Jacob's Ladder Dream
"There stood a flight of steps
rising from earth, till it reached high heaven! And there
were Gods angels ascending it and descending."
Jacob and Esau were twin brothers, but they neither looked nor acted alike. Esau (who was born first) was a strong, athletic boy and enjoyed hunting more than anything else in the world. Jacob was quiet and gentle. He often thought of God and his promises and knew he would rather have Gods blessing than anything else in the world.
One day when Esau came home from hunting he was extremely hungry. Jacob was cooking a thick vegetable and meat stew (pottage) which looked and smelled delicious. He begged Jacob to give him the stew.
Jacob had always realized the great value of the promise God had made to Abraham and then to Isaac. He felt it was more important than the earthly riches which were also part of the firstborn sons inheritance. He asked Esau to give him his birthright promise in exchange for the pottage. Esau cared little for Gods promises at the time; he was only interested in something to eat. He agreed to the exchange.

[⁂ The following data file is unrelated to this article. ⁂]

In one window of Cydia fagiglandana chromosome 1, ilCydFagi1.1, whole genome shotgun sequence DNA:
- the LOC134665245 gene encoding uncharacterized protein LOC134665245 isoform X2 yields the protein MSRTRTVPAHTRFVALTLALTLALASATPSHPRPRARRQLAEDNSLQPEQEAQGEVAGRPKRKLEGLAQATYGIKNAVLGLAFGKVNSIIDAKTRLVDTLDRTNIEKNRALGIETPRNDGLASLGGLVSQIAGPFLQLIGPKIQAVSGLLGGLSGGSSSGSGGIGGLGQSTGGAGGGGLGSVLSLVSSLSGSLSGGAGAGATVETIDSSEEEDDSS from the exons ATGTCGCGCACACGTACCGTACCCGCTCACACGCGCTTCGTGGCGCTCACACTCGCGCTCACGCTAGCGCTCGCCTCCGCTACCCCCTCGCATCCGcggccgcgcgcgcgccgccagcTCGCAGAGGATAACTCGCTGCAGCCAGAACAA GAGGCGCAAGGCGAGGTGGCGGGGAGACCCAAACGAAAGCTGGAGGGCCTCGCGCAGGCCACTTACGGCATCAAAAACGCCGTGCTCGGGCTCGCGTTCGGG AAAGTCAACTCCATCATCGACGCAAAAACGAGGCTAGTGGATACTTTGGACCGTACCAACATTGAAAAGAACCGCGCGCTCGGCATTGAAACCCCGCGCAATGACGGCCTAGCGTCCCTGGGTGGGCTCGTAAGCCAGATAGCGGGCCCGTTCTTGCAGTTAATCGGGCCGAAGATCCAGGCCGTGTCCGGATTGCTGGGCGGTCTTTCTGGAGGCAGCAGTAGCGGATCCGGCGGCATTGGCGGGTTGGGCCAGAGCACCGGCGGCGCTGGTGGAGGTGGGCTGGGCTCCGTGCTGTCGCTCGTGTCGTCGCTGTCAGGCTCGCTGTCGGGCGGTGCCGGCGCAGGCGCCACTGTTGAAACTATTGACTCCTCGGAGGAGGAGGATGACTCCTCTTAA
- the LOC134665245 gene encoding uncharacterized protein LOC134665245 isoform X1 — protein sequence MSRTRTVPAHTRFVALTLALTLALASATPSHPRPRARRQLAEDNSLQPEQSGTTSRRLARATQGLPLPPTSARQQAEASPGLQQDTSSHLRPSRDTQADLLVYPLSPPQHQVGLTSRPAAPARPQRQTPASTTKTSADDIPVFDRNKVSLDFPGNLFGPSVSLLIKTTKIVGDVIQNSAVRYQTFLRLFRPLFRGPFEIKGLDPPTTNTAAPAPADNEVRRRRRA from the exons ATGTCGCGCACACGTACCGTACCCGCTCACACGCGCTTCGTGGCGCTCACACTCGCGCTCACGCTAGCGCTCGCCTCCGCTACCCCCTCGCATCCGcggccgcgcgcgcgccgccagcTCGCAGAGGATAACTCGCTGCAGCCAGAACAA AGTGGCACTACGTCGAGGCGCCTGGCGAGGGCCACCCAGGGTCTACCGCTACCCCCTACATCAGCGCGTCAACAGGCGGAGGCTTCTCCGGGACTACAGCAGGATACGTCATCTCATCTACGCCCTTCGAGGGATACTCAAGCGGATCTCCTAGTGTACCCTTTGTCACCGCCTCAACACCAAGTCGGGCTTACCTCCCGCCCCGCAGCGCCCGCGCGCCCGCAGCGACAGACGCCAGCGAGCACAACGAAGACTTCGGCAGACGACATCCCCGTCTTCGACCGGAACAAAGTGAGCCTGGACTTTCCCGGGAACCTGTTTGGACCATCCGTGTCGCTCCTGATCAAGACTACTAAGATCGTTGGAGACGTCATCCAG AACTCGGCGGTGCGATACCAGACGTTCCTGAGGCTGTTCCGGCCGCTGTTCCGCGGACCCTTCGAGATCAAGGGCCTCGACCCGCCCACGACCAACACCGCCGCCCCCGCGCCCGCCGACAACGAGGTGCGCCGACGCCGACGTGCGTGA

Later Jacob deceived Isaac, who was now blind, into believing he was Esau so his father would give him the blessing. When Esau found out, he wanted to kill Jacob, for now the birthright seemed more valuable than when he had sold it.
Jacob fled from Esaus anger. That night he found a quiet place and, using a stone for a pillow, wrapped himself in his warm cloak and went to sleep. God encouraged Jacob by giving him a dream.
In the dream he saw a ladder extending from earth to heaven. It was crowded with angels coming and going. At its further end he saw the God of glory and heard him speak. God assured him that he had secured his father Isaacs blessing and God now recognized Jacob as the legal heir to the great Abrahamic promise.
The dream was a picture of the fulfillment of this promise made to Abraham (Genesis 28:14 and Acts 3:25). It will bring about, once again, peace and fellowship between heaven and earth, between God and man.
| next | index |